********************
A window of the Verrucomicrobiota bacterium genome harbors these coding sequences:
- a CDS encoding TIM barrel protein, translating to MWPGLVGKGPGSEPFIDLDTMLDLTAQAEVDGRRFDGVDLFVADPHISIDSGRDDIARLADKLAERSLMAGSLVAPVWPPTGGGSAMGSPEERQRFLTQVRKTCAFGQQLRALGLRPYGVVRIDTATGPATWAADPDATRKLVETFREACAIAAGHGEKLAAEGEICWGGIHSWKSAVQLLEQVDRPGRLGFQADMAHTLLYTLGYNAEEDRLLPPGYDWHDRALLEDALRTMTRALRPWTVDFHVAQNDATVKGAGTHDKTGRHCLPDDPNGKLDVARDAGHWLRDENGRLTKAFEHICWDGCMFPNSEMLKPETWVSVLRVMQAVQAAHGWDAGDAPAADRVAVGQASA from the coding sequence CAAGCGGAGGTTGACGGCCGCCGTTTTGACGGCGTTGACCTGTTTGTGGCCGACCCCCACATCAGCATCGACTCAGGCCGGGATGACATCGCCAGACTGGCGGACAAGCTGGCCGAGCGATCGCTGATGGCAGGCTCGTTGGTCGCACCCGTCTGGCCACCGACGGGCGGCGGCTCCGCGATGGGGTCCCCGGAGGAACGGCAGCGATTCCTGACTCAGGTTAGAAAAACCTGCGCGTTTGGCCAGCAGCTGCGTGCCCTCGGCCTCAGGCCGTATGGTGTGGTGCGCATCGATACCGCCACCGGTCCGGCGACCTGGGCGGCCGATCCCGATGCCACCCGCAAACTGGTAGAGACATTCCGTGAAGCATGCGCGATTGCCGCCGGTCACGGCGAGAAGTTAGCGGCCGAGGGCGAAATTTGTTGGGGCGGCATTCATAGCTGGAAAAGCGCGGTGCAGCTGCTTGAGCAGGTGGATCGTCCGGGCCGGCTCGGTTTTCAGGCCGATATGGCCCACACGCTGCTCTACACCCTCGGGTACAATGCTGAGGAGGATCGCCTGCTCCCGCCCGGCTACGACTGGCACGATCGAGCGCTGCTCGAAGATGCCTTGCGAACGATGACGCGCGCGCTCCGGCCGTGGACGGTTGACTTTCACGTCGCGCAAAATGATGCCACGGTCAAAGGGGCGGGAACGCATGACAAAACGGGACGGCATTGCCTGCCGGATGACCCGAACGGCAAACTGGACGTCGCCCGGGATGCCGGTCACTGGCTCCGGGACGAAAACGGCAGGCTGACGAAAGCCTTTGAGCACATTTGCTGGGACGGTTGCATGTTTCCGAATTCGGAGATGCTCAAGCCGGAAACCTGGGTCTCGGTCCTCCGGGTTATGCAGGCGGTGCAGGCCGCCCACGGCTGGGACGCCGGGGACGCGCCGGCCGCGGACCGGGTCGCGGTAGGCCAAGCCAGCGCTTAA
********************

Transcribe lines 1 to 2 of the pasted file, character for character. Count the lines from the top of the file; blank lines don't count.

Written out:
A window of the Verrucomicrobiota bacterium genome harbors these coding sequences:
- a CDS encoding TIM barrel protein, translating to MWPGLVGKGPGSEPFIDLDTMLDLTAQAEVDGRRFDGVDLFVADPHISIDSGRDDIARLADKLAERSLMAGSLVAPVWPPTGGGSAMGSPEERQRFLTQVRKTCAFGQQLRALGLRPYGVVRIDTATGPATWAADPDATRKLVETFREACAIAAGHGEKLAAEGEICWGGIHSWKSAVQLLEQVDRPGRLGFQADMAHTLLYTLGYNAEEDRLLPPGYDWHDRALLEDALRTMTRALRPWTVDFHVAQNDATVKGAGTHDKTGRHCLPDDPNGKLDVARDAGHWLRDENGRLTKAFEHICWDGCMFPNSEMLKPETWVSVLRVMQAVQAAHGWDAGDAPAADRVAVGQASA from the coding sequence CAAGCGGAGGTTGACGGCCGCCGTTTTGACGGCGTTGACCTGTTTGTGGCCGACCCCCACATCAGCATCGACTCAGGCCGGGATGACATCGCCAGACTGGCGGACAAGCTGGCCGAGCGATCGCTGATGGCAGGCTCGTTGGTCGCACCCGTCTGGCCACCGACGGGCGGCGGCTCCGCGATGGGGTCCCCGGAGGAACGGCAGCGATTCCTGACTCAGGTTAGAAAAACCTGCGCGTTTGGCCAGCAGCTGCGTGCCCTCGGCCTCAGGCCGTATGGTGTGGTGCGCATCGATACCGCCACCGGTCCGGCGACCTGGGCGGCCGATCCCGATGCCACCCGCAAACTGGTAGAGACATTCCGTGAAGCATGCGCGATTGCCGCCGGTCACGGCGAGAAGTTAGCGGCCGAGGGCGAAATTTGTTGGGGCGGCATTCATAGCTGGAAAAGCGCGGTGCAGCTGCTTGAGCAGGTGGATCGTCCGGGCCGGCTCGGTTTTCAGGCCGATATGGCCCACACGCTGCTCTACACCCTCGGGTACAATGCTGAGGAGGATCGCCTGCTCCCGCCCGGCTACGACTGGCACGATCGAGCGCTGCTCGAAGATGCCTTGCGAACGATGACGCGCGCGCTCCGGCCGTGGACGGTTGACTTTCACGTCGCGCAAAATGATGCCACGGTCAAAGGGGCGGGAACGCATGACAAAACGGGACGGCATTGCCTGCCGGATGACCCGAACGGCAAACTGGACGTCGCCCGGGATGCCGGTCACTGGCTCCGGGACGAAAACGGCAGGCTGACGAAAGCCTTTGAGCACATTTGCTGGGACGGTTGCATGTTTCCGAATTCGGAGATGCTCAAGCCGGAAACCTGGGTCTCGGTCCTCCGGGTTATGCAGGCGGTGCAGGCCGCCCACGGCTGGGACGCCGGGGACGCGCCGGCCGCGGACCGGGTCGCGGTAGGCCAAGCCAGCGCTTAA